Aro Ha is an award winning luxury health retreat in Glenorchy, Queenstown. The tourism and hospitality sectors are disappointed but understand the bubble break. Photo / Supplied
By Harry Lock, RNZ
The tourism and hospitality sectors are disappointed but understanding of the decision to suspend the travel bubble.
Prime Minister Jacinda Ardern announced the decision yesterday afternoon and said the suspension of non-quarantine travel would last for at least eight weeks.
This comes at a particularly bad time for the ski industry, which has been looking forward to welcoming Australians over the next two weeks.
Ski accommodation provider Ski Time, at the foot of the Mount Hutt ski area, expects to lose more than half of its bookings over the next two months due to the suspension of the travel bubble.
Director Pete Wood said that as a result, they may have to make layoffs.
“It’s going to be tough. We’ll probably have to make some tough decisions over the next couple of weeks depending on how business goes.
“We certainly don’t want to lose any staff. We have a great team here right now and they’ve all stepped up to survive the last 18 months together, and it would be a shame to lose a few.”
He said 60% of all the company’s August bookings were from Australians and would now all be canceled.
He was hoping New Zealanders would travel to the South Island for a ski vacation in August, to make up for the shortage of Australians.
“We’ve had a pretty busy August, but of course with these cancellations there are going to be quite a few gaps here which will allow the Kiwis to start traveling again as they can’t go to Australia.”
Ski Time isn’t the only company losing out: a Queenstown operator said cancellations have been pouring in quickly since the transtasman travel bubble was suspended.
Mark Quickfall is the owner of Totally Tourism and, like many operators in the south, has said they are preparing for a big winter season with visitors from Australia.
He said many companies and employees would feel anxious after yesterday’s announcement, especially if more staff had been hired in anticipation of more visitors.
“We’re just a leak from an epidemic. If you have a choice to open up and end up with a lockdown, or stay protected, I think we know what the answer is.
“But that doesn’t make it any easier.”
The government has ruled out any specific support for tourism businesses affected by the suspension.
A financial cost for operators is yet to come.
“There were a lot of cancellations that rushed,” Quickfall said. “Like everyone here, we’ve had strong bookings from Australia, for our heli-skiing businesses, our helicopter operations, in Milford.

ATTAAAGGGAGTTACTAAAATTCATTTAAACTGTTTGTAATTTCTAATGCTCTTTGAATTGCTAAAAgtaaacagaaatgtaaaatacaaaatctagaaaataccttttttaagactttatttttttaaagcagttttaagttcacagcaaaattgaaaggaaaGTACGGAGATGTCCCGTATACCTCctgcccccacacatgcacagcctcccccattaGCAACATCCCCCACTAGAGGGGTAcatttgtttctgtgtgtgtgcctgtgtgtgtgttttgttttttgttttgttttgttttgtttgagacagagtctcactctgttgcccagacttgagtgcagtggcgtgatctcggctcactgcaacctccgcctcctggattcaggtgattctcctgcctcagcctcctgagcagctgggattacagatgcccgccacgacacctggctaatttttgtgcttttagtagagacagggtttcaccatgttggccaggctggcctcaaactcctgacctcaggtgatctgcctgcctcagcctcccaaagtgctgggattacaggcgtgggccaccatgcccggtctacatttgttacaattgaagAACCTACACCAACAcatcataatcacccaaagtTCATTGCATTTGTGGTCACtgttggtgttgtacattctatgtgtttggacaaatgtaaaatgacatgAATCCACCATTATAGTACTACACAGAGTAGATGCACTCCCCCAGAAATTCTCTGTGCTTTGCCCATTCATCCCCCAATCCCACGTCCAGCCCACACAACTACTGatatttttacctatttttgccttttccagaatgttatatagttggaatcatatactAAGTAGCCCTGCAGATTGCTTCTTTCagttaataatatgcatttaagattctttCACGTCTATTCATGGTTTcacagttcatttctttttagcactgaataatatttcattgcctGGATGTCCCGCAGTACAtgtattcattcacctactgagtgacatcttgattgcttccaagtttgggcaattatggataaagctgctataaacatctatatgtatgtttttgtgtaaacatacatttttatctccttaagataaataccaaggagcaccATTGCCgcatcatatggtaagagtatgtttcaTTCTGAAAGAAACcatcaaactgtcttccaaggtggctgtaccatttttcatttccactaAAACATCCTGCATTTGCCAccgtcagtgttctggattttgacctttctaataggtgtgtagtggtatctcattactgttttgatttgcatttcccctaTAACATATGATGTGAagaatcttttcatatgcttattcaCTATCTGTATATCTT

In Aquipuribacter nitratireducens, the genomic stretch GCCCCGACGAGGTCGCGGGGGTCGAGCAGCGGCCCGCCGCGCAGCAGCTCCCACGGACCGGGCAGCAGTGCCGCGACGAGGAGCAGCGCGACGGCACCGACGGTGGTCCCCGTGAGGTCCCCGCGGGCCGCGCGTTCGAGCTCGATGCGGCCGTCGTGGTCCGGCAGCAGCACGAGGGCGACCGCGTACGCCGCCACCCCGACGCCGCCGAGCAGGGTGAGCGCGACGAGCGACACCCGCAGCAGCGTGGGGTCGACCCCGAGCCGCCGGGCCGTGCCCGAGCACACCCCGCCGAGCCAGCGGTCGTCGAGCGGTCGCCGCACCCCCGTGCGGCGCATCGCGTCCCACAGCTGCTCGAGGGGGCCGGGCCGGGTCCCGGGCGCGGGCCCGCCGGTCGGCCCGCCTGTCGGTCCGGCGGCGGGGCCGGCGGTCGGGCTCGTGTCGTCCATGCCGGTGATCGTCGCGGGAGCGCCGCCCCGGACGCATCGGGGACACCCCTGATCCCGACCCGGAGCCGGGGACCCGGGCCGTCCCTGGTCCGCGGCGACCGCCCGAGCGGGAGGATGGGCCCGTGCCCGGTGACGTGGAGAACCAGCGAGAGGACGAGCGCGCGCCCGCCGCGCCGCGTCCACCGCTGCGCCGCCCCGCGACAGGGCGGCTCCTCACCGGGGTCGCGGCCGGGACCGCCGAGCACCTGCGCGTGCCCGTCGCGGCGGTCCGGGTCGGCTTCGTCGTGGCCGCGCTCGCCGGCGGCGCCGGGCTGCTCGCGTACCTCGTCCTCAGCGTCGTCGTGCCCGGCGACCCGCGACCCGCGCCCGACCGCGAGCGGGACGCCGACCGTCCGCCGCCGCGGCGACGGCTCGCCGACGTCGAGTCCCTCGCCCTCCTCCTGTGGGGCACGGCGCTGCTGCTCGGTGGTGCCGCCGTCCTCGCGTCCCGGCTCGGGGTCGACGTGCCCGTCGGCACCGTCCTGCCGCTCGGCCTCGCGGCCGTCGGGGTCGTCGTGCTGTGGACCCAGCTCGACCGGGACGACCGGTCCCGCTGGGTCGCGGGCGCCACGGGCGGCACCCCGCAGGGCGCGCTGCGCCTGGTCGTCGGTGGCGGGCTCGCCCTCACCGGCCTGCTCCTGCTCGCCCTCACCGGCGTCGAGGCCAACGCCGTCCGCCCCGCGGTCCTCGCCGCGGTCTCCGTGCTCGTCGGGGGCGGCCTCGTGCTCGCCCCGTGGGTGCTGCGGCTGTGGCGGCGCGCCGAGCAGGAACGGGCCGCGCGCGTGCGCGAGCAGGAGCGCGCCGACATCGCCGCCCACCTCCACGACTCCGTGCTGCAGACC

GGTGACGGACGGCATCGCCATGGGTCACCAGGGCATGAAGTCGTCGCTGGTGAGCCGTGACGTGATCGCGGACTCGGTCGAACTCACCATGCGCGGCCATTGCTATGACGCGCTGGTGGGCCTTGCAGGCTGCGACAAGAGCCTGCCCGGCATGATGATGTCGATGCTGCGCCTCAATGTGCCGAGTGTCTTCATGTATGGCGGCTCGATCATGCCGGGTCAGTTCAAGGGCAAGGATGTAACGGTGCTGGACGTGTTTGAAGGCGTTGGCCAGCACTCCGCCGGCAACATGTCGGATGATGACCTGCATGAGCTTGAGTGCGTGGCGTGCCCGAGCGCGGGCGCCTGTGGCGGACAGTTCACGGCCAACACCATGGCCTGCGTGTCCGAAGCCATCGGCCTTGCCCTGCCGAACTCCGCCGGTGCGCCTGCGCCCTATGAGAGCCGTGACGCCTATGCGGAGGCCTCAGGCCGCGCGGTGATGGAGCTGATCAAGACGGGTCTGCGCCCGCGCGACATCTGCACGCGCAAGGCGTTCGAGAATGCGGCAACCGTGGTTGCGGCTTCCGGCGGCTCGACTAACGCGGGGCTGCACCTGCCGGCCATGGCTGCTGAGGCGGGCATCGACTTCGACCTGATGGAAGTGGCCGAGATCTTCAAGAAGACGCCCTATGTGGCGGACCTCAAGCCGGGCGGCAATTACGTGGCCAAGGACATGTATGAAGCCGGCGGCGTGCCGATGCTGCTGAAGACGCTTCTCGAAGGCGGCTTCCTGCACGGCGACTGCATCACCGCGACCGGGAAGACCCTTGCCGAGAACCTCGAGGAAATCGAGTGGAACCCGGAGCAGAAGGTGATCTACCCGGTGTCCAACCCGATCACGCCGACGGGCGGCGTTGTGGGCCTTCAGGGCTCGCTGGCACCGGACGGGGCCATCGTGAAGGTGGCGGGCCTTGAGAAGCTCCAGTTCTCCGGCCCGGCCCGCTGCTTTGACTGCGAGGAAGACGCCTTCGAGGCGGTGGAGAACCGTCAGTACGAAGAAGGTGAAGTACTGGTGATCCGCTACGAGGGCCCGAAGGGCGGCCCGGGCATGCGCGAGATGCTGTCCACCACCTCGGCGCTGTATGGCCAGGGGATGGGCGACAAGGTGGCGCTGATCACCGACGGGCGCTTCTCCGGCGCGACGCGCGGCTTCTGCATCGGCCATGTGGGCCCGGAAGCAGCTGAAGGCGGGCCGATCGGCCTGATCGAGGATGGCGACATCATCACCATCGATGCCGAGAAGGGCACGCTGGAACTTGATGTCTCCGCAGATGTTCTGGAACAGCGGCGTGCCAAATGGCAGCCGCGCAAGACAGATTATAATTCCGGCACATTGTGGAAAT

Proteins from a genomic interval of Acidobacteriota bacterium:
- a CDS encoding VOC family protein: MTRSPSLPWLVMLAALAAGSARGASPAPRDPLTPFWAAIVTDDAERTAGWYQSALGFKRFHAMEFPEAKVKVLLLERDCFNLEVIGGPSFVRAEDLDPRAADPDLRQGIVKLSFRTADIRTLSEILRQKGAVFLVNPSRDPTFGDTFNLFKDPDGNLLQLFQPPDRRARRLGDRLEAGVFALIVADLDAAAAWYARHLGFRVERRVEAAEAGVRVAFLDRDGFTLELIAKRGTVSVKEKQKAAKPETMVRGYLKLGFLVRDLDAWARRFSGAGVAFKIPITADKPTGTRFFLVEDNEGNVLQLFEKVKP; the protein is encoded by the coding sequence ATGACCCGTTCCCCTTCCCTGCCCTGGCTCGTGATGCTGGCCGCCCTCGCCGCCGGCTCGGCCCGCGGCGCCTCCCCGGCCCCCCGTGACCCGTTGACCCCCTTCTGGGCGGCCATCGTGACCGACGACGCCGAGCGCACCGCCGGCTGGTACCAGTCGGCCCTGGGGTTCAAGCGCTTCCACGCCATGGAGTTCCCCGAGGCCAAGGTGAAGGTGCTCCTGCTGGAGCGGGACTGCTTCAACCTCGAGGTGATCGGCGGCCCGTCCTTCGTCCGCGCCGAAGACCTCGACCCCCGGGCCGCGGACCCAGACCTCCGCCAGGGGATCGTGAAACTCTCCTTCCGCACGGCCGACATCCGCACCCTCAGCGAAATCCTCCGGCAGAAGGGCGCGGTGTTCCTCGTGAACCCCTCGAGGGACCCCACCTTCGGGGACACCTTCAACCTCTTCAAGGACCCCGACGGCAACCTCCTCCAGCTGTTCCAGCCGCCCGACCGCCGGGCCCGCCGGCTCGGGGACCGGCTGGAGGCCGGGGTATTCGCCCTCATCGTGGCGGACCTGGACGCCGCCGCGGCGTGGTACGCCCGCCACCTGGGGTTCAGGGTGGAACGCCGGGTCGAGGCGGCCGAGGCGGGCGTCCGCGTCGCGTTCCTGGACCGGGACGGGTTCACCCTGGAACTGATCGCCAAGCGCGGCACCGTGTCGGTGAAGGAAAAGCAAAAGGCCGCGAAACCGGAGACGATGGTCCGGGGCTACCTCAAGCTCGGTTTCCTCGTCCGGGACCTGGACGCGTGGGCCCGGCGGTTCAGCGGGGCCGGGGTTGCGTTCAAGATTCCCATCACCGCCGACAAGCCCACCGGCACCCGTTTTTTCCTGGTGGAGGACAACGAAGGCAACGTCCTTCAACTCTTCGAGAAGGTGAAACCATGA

“Everything disappeared overnight.
The tourism industry body said it hopes the suspension of the Transtasman bubble will last no longer than eight weeks.
Industry hopes for September vacation
Tourism Industry Aotearoa General Manager Chris Roberts said that while it was disappointing, it was the right decision to take.
He said operators would look forward to the next Australian school vacation, which begins in mid-September. If the bubble then works, Roberts expects a large number of visitors to book trips again.
“If the bubble is operational again by September, then we can expect a good number of Australian visitors to come here for the September school holidays.
“This is something we can look forward to at the end of what is hopefully just an eight week suspension.”
Roberts is hoping domestic tourists will fill some of the void in the meantime and the financial blow won’t be too severe.
“There are relatively few Australian visitors to New Zealand right now.
“Those Australians who were planning to come to New Zealand in the next eight weeks, which would have included a ski vacation, will now have to cancel those plans and this is reasonably unfortunate.
“But at the same time, New Zealanders will not be leaving for Australia, and some of these New Zealanders may instead choose to vacation at home.”
Meanwhile, the hospitality industry has said the government needs to rethink its decision not to offer support to companies affected by the suspension of the Transtasman bubble.
Hospitality New Zealand chief executive Julie White said that even if it was the right decision, businesses would suffer.
She said the hospitality and tourism sectors had suffered the full economic impact of closures and border restrictions.
“Hospitality and tourism are the lost leaders when it comes to the cost of balancing health risks. I think this is the time we really need to have this solid conversation with government.”
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This notice was published: 2021-07-23 20:19:21